imageWhen you’re black and growing up in the South, it is mandatory that you grow up in the church. Church on Sundays, evening service, guest churches, choir rehearsal, usher board rehearsal, Easter services, repeat Christmas plays using the same old Wise men every year, Bible Study, and after church socializing, admiring Sunday hats, designer stockings and your Sunday’s best (outfit).

Seriously, if you’re black from the South, you know exactly what I’m talking about.

That was everything I remember. At 38 years old, I can’t tell you I remember learning a single thing in the Bible or through a single sermon. I will tell you what I learned in church.

  1. About sex
  2. How to judge and be judged
  3. If you mention God, Hallelujah, Amen, Prayer, Jesus, and any similar religious word, people seem to pretend as if nothing else matters.

You see, as a kid, I had zero interest in church. It was always mandatory to go but I never understood why I had to be there. I never believed in science fiction or fake things, was I really supposed to believe some white man walked on water, turned water into wine, or was born to a virgin?

I have a confession: At 8 years old, I was a fraud. I completely remember discussing joining church with others my age. When we were going to do it. How we were going to do it and who would do it first. You see, black churches expect children to know what they are doing when they stand up, walk in front of the congregation and profess to live right, do right and be right. A child.

Anyway, I did what was expected. Got baptized, joined the choir, the Usher Board and whatever else they allowed kids to do where I went, it surely wasn’t much! While walking in that faith, after “giving my life to God” eventually pew conversations turned from who is coming to Bible Study to who is dating who and expected to sleep with whom. Conversations that taught me more than at home or the hallways of school did. Conversations that obviously took the place of extreme boredom and fairy tales.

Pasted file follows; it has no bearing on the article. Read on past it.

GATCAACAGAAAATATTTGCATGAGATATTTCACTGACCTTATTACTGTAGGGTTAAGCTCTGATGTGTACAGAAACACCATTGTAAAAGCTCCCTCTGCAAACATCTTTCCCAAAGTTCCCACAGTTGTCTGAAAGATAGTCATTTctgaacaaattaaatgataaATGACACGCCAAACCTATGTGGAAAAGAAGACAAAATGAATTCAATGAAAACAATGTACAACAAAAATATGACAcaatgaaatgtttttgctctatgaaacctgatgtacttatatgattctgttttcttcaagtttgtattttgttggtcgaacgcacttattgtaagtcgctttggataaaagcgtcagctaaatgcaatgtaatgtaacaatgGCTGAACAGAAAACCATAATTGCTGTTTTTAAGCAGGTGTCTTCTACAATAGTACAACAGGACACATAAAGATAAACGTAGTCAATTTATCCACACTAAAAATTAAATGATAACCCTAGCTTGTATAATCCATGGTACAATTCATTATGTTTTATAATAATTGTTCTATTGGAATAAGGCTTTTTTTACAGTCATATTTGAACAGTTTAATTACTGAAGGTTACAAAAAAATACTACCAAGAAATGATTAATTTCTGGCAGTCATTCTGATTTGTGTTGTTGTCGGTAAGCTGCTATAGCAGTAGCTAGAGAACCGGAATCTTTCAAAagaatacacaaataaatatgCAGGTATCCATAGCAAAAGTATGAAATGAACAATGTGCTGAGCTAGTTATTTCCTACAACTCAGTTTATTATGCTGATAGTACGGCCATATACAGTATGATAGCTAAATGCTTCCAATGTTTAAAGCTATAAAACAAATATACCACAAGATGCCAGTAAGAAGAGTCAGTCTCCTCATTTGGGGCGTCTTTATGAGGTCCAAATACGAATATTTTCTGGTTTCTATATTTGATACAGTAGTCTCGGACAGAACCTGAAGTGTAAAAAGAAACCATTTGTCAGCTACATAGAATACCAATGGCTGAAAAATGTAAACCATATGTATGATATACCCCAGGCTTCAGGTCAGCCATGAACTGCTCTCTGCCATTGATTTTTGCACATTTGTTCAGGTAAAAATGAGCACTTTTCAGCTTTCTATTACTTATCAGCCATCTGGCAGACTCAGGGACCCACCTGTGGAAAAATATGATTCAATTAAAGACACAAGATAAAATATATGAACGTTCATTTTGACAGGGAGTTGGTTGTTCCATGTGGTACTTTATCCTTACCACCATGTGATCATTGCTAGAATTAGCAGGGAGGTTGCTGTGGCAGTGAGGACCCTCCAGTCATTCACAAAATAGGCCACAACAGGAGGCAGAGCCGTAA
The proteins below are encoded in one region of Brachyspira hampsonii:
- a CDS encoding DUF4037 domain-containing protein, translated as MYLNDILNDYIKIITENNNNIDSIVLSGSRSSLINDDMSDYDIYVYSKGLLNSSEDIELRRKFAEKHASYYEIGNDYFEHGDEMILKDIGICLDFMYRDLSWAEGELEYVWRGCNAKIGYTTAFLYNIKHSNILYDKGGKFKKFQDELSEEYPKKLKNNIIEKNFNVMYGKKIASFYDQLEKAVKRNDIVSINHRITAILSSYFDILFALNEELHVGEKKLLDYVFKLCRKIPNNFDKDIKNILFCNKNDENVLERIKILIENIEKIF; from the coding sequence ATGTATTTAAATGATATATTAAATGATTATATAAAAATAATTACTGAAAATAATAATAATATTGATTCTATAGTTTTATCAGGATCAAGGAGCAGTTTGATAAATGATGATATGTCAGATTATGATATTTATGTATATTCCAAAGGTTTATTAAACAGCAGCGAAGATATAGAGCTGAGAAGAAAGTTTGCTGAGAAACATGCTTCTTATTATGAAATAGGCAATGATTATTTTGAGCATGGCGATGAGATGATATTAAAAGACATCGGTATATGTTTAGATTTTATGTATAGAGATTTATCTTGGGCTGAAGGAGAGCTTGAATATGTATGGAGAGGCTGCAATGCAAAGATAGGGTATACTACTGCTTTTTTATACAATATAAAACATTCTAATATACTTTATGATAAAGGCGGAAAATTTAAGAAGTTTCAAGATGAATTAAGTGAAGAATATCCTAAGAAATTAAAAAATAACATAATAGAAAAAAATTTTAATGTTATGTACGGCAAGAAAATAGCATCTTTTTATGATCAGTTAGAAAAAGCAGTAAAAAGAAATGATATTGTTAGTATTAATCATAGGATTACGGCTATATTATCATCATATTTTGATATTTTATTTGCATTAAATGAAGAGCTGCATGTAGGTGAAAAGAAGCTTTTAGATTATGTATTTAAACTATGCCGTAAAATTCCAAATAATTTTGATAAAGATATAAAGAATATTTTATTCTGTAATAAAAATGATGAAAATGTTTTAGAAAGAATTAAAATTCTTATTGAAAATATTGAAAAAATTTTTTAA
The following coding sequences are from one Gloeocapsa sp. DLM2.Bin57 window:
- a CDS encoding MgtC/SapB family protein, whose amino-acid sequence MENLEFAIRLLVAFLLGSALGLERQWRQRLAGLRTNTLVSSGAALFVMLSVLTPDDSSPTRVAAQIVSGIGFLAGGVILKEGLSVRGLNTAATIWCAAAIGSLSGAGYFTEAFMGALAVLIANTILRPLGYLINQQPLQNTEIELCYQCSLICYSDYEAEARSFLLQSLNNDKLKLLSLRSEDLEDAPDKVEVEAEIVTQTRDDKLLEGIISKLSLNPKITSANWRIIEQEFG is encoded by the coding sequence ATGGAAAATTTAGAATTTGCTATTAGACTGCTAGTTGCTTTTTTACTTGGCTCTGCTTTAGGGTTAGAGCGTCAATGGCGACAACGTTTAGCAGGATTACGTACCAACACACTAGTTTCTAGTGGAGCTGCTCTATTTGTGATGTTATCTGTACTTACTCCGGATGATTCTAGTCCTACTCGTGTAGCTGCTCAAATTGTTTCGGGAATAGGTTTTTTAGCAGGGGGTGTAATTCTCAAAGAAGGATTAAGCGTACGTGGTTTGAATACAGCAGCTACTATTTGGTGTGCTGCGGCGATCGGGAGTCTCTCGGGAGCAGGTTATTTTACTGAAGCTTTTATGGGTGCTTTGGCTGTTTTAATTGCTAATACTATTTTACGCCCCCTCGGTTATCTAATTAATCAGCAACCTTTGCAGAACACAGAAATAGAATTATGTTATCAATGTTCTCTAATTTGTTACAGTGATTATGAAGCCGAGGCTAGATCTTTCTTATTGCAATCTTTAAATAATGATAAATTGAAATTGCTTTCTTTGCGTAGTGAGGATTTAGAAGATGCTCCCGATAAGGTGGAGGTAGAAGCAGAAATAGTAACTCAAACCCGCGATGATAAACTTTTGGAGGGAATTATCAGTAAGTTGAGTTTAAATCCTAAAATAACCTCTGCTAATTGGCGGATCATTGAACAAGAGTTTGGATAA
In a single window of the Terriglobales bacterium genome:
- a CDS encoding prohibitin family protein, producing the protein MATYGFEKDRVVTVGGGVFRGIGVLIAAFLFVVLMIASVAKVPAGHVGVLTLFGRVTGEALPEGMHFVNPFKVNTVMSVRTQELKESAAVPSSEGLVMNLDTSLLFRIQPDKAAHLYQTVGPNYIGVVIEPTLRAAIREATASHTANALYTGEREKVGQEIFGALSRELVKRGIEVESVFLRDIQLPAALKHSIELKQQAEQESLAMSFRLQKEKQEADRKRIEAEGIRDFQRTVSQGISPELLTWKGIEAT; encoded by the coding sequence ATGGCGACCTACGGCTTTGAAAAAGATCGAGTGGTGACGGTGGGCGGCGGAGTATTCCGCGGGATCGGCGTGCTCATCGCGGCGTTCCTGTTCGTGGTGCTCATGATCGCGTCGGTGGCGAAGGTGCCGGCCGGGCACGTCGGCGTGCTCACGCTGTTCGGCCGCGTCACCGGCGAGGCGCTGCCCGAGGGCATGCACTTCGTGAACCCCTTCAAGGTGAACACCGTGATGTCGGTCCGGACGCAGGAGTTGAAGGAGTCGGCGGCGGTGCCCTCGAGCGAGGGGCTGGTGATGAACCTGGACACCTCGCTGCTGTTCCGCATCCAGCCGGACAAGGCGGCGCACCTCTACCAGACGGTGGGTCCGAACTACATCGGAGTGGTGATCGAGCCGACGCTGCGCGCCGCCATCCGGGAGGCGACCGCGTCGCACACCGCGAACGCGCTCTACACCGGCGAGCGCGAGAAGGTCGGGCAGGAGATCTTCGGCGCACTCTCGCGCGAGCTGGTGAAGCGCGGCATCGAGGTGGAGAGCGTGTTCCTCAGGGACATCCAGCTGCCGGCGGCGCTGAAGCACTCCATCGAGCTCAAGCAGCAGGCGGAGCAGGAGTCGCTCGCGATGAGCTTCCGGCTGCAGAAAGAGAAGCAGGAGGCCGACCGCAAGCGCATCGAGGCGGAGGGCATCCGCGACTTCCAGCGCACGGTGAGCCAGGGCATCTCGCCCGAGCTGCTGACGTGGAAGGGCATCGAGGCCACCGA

I can still picture two little old ladies that would sit in the choir stand and appear to discuss everyone that walked into the church. I don’t remember them ever singing but I remember the look of judgmental disgust on their faces. I remember seeing older women always “turning their noses up” at the kids and teenagers. I remember dinner serving lines of women saying ugly things towards others, never saying them to the person they were discussing. I just remember the feeling of always being judged.

One thing I don’t remember discussing was how to use a condom cause I dang sure gave them old ladies something to talk about. And talk they did. Talk everyone did. I felt the most shame about my pregnancy and childbirth through family and members in the church. From people who preached the word, pretended to live by the word, and used the word to justify any and everything.

Every year on Mother’s Day, they would do all these recognitions for mothers. Most children, most grandchildren, oldest, mother who came the farthest, mother with red on. The silliest of the silly awards. Then the one I embarrassingly accepted year after year, “Youngest Mother.” Who in their right mind thought this was appropriate?  Someone intent on embarrassing me? Someone intent on making me feel even worse for my situation? Someone who wanted me to stand up in front of all these judgmental people and continue to be judged? Apparently no one ever saw my hurt and shame.

Today social media gives us increased opportunity to be someone we’re not…or someone we want to be. You can curse on Wednesday, sleep with John and Shawn on Thursday, go clubbing on Saturday, and get up Sunday morning and pretend as if the previous days no longer matter. Then repeat the next week. As long as we ask everyone for prayers and thank God publicly every morning, all seems to be forgiven. If our prayers are supposed to be between us and “God,” is it appropriate to pray for likes?

I know, I know, when we are from a certain family or community, it is expected to be holy and righteous. I remember going off to college, trying to hold onto my roots (whatever that was) and joining the local church. I remember family and church members being so proud and accepting, almost forgiving. I also remember feeling like a fraud again.

You mean to tell me you only accept me if I am a bible toting, prayer requesting, tithes paying, white dress wearing fraud?

My truth allows me the ability to be myself without the pressure and memories of something I am not comfortable with. I choose to be without a faith, but with an understanding that I am not who I am without a higher power granting me unlimited blessings. There is something greater than anything I could do by myself. For that, I am extremely grateful that the experiences I did have, have contributed to who I am now.

Walk in your own faith but don’t judge or talk down to others because they are not on that same journey with you.